water quality

Reducing the Impact of Stormwater Challenges

Acting Assistant Administrator for the EPA Office of Water

Stormwater pollution is a dilemma all across the country – even in beautiful mountain towns like Aspen, Colorado. Pollutants such as oils, fertilizer, and sediment from the steep mountains that tower over the town, can be carried via stormwater and snowmelt and deposited into waterways like the Roaring Fork River. This has a huge impact on the ecosystem.

Last month, I toured the Jennie Adair wetlands, a bio-engineered detention area designed to passively treat stormwater runoff in Aspen. I saw firsthand how the city is working to deal with its stormwater challenges. Before this project, stormwater did not drain to a water treatment facility. It used to flow directly into the Roaring Fork River and other water bodies within the city limits, having significant impacts on the water quality.

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Editor's Note: The views expressed here are intended to explain EPA policy. They do not change anyone's rights or obligations.

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Synthetic female hormones in sewage are toxic to male fish over generations

By Kristen Keteles

I’m a toxicologist at EPA in Denver, Colorado, and I study how pollutants can affect ecological and human health. I work with a team of scientists from academia (Colorado State University, University of Colorado Denver) and U.S. Geological Society to understand the potential effects of hormones and medications that are discharged into the environment. Did you know a very potent synthetic female hormone used in prescription drugs can be found in water and could be harming fish? We’re finding in our study that it can wipe out fish populations over several generations, and it’s the male fish that are most affected. Some studies have found that male fish below waste water treatment plants, and exposed to female hormones, can lose their masculine characteristics and become indistinguishable from females. Our new study found that a potent form of the female hormone estrogen used in prescription drugs not only causes the males to look female, it also appears to be toxic to male fish and these effects may impact future generations of fish.

Where do these hormones and medications come from? All of us. Humans excrete hormones and medications, which often end up in our rivers and streams from sewage. Disposing of medications by flushing can also contribute to pharmaceuticals in the environment. A growing human population, combined with effects of climate change like decreasing precipitation, has resulted in many streams containing higher concentrations of waste water. In fact, some streams in the west are 90% waste water. Not a nice thought if you like to kayak and fish, like I do. The water IS treated, but many hormones and pharmaceuticals are not completely removed by the waste water treatment plants. So, more people and less water equals more hormones and drugs in the water. My team is trying to determine what this means for fish, and ultimately for people, too. Although, currently, EPA does not have water quality standards for these types of chemicals, our study may help determine if such water quality standards are needed.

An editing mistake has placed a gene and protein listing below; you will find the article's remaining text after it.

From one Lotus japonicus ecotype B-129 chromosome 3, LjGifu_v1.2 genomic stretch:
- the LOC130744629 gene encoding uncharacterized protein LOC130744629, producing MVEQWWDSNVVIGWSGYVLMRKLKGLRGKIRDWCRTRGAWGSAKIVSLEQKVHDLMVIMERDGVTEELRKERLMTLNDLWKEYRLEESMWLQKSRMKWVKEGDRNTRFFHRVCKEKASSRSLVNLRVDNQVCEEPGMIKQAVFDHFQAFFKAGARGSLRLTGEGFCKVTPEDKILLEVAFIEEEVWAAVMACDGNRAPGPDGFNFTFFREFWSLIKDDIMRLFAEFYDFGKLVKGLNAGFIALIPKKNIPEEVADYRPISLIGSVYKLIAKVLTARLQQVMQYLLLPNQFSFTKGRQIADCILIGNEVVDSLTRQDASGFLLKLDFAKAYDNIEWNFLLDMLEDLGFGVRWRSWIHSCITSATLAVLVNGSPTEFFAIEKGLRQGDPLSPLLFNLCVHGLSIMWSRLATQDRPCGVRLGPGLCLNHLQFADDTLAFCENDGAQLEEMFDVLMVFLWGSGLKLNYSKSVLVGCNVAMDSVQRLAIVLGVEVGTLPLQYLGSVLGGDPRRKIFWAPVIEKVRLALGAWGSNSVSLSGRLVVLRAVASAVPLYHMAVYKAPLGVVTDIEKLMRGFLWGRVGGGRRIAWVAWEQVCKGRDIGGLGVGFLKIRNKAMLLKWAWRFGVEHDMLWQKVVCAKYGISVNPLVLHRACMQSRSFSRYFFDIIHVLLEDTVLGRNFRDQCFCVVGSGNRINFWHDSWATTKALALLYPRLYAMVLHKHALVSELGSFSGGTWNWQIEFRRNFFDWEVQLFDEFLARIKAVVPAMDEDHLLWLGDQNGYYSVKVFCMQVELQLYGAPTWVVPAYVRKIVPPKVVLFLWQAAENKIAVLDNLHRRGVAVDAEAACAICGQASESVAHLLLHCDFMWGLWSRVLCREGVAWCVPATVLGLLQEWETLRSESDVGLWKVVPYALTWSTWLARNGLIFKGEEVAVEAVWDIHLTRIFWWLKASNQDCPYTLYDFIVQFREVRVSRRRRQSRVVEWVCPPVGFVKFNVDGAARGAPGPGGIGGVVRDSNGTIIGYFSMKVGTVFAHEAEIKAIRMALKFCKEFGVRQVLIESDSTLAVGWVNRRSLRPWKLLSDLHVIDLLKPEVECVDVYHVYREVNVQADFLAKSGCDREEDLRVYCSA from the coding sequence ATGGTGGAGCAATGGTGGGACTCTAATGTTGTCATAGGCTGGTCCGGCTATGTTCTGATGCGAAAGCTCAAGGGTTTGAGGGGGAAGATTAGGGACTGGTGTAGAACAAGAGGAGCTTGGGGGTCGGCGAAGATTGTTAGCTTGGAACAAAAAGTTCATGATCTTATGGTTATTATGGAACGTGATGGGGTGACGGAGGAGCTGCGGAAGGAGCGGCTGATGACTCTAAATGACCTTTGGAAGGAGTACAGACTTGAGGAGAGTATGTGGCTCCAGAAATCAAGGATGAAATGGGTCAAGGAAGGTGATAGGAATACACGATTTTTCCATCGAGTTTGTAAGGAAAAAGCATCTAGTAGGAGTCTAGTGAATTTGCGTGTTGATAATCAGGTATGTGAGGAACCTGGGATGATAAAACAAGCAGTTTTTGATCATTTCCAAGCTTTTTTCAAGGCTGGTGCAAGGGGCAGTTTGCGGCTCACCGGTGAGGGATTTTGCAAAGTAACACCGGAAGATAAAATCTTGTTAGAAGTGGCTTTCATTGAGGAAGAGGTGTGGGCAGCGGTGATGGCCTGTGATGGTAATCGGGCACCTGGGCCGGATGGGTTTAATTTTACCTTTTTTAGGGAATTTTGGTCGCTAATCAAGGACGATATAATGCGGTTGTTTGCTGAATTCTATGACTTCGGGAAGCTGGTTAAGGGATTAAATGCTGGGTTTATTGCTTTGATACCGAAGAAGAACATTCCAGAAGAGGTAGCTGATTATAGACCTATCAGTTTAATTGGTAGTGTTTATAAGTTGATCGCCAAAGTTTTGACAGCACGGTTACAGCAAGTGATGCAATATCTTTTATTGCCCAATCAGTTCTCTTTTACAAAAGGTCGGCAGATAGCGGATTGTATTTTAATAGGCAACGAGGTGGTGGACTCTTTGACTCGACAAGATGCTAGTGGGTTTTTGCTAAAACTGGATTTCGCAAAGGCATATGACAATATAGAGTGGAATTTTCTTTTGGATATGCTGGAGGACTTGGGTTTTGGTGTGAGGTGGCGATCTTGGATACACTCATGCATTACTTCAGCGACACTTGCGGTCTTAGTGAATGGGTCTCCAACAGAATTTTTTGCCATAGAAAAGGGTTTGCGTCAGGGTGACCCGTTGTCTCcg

We looked at effects of exposure to a synthetic estrogen used in prescription drugs to fathead minnows over multiple generations by conducting experiments, both in the laboratory and in outdoor water tanks that mimic natural conditions.

Chemical exposure to female hormones in prescription drugs was found to increase the chances of death in male fish, but not females. And, fish exposed when they were young, but not as adults, were not able to reproduce later on in life. In addition, fish that weren’t even exposed to the prescription drugs, but were born to parents who were exposed, were less likely to reproduce. It could be that synthetic estrogen in prescription drugs, combined with other natural and synthetic hormones in the water, are reducing male fish fertility and could affect fish populations.

This is why it’s important to do what we can to protect fish breeding habitats in unpolluted areas. What are some things that your community can do to protect fish habitat? Read our information on how to dispose of unused medications to reduce the amount of pharmaceuticals that end up in water.

About the author: Kristen Keteles is a toxicologist in the Support Program of the Office of Ecosystems Protection and Remediation in EPA Region 8 in Denver. She has been with EPA for six years.

Fish A is a normal male fathead minnow. Fish C is a normal female fathead minnow. Fish B is a male that was exposed to female hormones in prescription drugs and looks more like a female than a male.

Fish A is a normal male fathead minnow. Fish C is a normal female fathead minnow. Fish B is a male that was exposed to female hormones in prescription drugs and looks more like a female than a male.

 

EPA Fish Team scientists: Al Garcia, Kristen Keteles, Elaine Lai, and Adrian Krawczeniuk.

EPA Fish Team scientists: Al Garcia, Kristen Keteles, Elaine Lai, and Adrian Krawczeniuk.

Editor's Note: The opinions expressed here are those of the author. They do not reflect EPA policy, endorsement, or action, and EPA does not verify the accuracy or science of the contents of the blog.

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Seeing EPA funds helping the Mississippi River

Last month, as part of the Hypoxia Task Force Meeting in Little Rock, Arkansas, I visited a farm in the Mississippi River Delta area, and more specifically in the Critical Groundwater Area of the Bayou Meto Watershed.  I am honored to co-chair the Hypoxia Task Force and meet with my fellow members throughout the Basin, and these personal visits with the people managing the land in the Basin are always a highlight.

Acting Assistant Administrator Nancy Stoner meets with farmers in Arkansas.